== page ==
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Aside from its catchy beat,  the song conveys an important message. We cherish our friends not because of who we want them to be. We love them because of who they are. 

Put more broadly, people are not means to an end. They are ends in themselves.

The Bible’s Ancient Message

This message is an ancient one. It is introduced in Genesis 1:26, where we learn that every human being is different, yet each of us is made in the image of God. Indeed, God does not love us in spite of our differences. God loves us because of them.

We also see this truth in Jewish parable from 2000 years. When a coin-maker makes coins, the Jewish sages taught, they all look the same. When God makes human beings, they all look different.

Each of us is different. Hence, each of us is special. How can we discover what makes other special? We can ask the following questions:

1. What special skills do they have? 

The Talmud tells us that a wise person learns from all people. In other words, every person has something to teach. A wise person searches for it. We search for what makes another person unique, and we learn from and cherish it.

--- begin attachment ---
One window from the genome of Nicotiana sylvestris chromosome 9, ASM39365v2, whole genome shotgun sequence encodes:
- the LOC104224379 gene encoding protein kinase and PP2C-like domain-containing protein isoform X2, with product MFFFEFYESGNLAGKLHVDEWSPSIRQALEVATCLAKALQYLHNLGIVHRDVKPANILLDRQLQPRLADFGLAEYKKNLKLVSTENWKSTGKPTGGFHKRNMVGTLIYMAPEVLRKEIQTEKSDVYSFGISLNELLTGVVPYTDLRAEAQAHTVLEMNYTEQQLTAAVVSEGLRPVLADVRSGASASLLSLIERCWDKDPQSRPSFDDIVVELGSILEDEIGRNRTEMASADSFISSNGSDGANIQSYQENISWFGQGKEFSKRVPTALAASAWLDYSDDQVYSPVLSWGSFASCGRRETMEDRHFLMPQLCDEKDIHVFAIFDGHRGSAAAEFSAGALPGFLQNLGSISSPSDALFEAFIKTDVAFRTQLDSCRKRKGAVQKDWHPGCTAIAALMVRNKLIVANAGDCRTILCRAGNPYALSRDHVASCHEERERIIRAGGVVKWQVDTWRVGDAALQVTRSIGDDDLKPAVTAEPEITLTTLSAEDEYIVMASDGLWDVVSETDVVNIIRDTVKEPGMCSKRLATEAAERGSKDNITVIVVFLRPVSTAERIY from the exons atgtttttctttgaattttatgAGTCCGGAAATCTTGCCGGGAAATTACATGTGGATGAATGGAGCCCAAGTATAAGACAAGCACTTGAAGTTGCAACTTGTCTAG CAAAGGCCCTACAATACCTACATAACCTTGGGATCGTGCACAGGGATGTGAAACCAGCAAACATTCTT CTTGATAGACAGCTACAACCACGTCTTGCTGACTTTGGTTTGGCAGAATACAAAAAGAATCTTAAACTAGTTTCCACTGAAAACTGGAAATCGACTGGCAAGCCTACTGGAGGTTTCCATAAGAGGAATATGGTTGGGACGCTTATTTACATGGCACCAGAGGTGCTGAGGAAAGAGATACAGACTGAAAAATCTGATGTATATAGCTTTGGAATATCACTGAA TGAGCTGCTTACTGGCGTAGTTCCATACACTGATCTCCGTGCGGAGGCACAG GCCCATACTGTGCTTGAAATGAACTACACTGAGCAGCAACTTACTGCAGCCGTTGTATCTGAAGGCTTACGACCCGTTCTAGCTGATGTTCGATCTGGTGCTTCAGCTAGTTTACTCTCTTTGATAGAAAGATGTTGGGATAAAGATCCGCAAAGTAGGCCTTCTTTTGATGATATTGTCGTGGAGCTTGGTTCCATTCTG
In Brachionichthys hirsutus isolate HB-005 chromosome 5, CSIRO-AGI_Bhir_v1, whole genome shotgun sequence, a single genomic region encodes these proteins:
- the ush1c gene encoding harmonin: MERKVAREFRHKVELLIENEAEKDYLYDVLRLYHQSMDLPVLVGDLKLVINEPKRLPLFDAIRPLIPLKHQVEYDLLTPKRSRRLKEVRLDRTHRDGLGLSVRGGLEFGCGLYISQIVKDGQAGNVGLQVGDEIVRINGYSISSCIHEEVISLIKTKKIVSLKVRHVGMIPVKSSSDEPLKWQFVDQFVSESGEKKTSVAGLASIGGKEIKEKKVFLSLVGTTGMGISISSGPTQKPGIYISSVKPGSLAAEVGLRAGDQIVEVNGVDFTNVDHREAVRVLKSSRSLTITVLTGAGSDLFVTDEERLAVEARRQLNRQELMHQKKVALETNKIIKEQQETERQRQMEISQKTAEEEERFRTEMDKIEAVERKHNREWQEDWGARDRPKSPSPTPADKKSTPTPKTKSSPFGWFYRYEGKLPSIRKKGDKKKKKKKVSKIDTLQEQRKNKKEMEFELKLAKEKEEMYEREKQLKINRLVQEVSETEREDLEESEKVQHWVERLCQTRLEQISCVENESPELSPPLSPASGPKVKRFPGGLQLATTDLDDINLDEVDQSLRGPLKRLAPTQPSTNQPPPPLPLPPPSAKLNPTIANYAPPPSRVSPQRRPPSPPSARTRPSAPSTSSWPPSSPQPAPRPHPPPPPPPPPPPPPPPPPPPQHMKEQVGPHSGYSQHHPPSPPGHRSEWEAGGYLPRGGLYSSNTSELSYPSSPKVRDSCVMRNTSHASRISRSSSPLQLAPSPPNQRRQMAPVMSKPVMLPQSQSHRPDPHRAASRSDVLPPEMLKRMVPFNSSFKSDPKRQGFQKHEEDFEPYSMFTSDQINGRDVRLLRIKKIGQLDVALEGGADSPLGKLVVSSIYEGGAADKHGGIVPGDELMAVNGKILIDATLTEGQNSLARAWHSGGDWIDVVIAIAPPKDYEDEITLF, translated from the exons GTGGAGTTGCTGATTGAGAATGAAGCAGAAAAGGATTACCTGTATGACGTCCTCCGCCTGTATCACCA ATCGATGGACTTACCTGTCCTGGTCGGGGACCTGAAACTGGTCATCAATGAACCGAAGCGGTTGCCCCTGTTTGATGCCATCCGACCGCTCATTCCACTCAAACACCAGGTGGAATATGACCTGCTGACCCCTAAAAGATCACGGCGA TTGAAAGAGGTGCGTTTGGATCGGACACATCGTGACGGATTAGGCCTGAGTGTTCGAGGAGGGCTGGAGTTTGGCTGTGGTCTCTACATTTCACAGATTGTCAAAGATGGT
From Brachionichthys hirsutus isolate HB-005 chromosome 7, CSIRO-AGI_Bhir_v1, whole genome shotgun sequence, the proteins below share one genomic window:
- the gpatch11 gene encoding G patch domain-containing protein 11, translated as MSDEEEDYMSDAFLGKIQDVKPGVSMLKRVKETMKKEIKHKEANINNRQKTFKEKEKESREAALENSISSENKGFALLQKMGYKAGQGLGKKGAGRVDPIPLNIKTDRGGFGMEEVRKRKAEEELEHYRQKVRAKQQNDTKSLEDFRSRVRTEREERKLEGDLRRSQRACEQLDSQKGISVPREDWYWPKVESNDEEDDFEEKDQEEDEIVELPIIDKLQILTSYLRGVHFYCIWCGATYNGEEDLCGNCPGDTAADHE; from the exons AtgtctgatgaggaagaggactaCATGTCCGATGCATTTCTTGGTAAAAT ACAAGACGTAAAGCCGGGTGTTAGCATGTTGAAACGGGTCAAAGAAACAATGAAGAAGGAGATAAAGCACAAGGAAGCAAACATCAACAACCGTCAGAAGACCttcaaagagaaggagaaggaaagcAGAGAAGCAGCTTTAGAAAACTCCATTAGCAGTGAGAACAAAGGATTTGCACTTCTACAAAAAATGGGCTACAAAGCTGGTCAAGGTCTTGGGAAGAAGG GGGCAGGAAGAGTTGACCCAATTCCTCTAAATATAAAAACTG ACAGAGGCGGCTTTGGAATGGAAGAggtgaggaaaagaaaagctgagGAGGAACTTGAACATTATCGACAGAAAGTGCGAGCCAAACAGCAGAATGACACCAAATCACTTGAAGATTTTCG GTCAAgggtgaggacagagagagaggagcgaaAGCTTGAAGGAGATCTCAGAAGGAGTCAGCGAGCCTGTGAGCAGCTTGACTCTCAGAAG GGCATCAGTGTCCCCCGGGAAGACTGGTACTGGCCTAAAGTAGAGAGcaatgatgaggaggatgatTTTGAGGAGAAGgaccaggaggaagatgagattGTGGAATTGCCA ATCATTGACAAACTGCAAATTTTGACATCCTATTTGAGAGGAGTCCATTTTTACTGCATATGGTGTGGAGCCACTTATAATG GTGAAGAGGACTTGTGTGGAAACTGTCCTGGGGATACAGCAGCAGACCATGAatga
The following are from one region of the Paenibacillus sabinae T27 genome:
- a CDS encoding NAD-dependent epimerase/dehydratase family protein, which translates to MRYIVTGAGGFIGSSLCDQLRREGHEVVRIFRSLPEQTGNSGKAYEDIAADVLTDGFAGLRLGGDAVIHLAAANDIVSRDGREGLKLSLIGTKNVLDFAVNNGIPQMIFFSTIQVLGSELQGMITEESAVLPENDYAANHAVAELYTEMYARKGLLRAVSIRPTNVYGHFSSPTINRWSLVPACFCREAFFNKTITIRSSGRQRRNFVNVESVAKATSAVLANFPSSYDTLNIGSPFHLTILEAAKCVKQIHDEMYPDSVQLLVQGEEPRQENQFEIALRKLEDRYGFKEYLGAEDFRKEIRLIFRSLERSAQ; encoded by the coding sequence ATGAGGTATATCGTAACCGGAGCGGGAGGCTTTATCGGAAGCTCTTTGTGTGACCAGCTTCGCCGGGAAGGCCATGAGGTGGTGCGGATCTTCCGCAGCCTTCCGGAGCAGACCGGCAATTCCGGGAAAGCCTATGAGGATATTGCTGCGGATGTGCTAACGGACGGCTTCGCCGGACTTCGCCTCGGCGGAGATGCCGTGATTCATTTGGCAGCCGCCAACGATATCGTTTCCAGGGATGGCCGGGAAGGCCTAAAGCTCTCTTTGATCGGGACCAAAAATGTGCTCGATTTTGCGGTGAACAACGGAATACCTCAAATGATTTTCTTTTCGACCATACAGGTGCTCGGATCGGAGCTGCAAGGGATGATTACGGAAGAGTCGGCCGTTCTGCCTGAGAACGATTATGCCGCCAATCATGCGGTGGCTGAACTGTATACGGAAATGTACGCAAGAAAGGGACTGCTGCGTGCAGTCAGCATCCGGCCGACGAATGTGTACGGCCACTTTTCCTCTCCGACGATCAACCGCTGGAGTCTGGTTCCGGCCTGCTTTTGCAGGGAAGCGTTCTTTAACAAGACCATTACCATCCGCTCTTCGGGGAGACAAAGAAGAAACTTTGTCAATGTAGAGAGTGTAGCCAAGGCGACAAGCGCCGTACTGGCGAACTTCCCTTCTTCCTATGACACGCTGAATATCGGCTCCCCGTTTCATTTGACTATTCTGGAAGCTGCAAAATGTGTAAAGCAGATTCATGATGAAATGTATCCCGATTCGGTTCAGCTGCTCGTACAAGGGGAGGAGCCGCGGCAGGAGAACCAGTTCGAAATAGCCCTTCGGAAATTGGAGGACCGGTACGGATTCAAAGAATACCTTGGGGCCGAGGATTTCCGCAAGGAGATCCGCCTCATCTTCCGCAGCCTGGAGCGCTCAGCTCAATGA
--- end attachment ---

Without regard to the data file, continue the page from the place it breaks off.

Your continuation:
2. What special experiences do they have? 

Earlier today I rode in a funeral hearse with a cemetery worker. He told me of his hikes in the woods of Northern Wisconsin, and the beautiful streams and wildlife he has seen there. I taught him a few words of Hebrew. By sharing our gifts, we formed a relationship with one another.

3. What nuggets of wisdom do they have? 

Socrates said that wisdom begins in wonder. When we approach others with a sense of wonder and of brobeeopenness, we can discover and grow from their gifts.

The model for this truth in Yo Gabba Gabba is a baby monster named Brobee. According to the song, what his friends love about Brobee is that he “is so small and soft, [and] he has a great big heart.”

That great big heart makes all the difference.

Is the Biblical Story of Joseph a Fairy Tale?

In the Jewish Bible reading cycle, we are in the midst of the story of Joseph and his brothers. From one perspective, it is a tale of accidental success. A bright and spoiled young man is hated by his brothers. They sell him into slavery.


But he always seems to bounce back.  Soon, through a combination of smarts and happenstance, he becomes Prime Minister of Egypt, the superpower of its time, second only to the Pharaoh. He uses his position and smarts to save Egypt from a massive famine.

This famine then brings his brothers and fathers to Egypt, and he reunites with them, saves their lives and provides them a prosperous place to live. The family lives happily ever after.

What Joseph Really Proves

If we read this story this way, it resembles Cinderella or Beauty and the Beast. It is no wonder Joseph became the subject of a successful musical. Yet, as people of faith, we know that Joseph is so much more than that.